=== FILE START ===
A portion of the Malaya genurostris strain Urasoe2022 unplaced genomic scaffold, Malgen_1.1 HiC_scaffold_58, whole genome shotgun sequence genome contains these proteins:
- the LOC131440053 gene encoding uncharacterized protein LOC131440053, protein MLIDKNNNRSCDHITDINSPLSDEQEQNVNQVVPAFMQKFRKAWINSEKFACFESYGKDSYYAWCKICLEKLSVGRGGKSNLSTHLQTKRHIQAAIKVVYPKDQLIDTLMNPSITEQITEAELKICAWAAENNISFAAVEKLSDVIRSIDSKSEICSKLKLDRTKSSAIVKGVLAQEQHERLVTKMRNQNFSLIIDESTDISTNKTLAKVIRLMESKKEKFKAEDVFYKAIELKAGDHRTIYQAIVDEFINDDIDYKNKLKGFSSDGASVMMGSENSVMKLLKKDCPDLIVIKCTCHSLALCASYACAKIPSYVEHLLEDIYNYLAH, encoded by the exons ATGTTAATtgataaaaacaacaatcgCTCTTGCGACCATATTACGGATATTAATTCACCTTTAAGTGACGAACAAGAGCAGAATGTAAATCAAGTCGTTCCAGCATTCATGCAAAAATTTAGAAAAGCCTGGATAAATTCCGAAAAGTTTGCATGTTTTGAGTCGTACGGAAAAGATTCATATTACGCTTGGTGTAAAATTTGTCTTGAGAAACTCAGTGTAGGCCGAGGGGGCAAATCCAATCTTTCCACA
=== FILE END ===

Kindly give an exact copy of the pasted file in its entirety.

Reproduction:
A portion of the Malaya genurostris strain Urasoe2022 unplaced genomic scaffold, Malgen_1.1 HiC_scaffold_58, whole genome shotgun sequence genome contains these proteins:
- the LOC131440053 gene encoding uncharacterized protein LOC131440053, protein MLIDKNNNRSCDHITDINSPLSDEQEQNVNQVVPAFMQKFRKAWINSEKFACFESYGKDSYYAWCKICLEKLSVGRGGKSNLSTHLQTKRHIQAAIKVVYPKDQLIDTLMNPSITEQITEAELKICAWAAENNISFAAVEKLSDVIRSIDSKSEICSKLKLDRTKSSAIVKGVLAQEQHERLVTKMRNQNFSLIIDESTDISTNKTLAKVIRLMESKKEKFKAEDVFYKAIELKAGDHRTIYQAIVDEFINDDIDYKNKLKGFSSDGASVMMGSENSVMKLLKKDCPDLIVIKCTCHSLALCASYACAKIPSYVEHLLEDIYNYLAH, encoded by the exons ATGTTAATtgataaaaacaacaatcgCTCTTGCGACCATATTACGGATATTAATTCACCTTTAAGTGACGAACAAGAGCAGAATGTAAATCAAGTCGTTCCAGCATTCATGCAAAAATTTAGAAAAGCCTGGATAAATTCCGAAAAGTTTGCATGTTTTGAGTCGTACGGAAAAGATTCATATTACGCTTGGTGTAAAATTTGTCTTGAGAAACTCAGTGTAGGCCGAGGGGGCAAATCCAATCTTTCCACA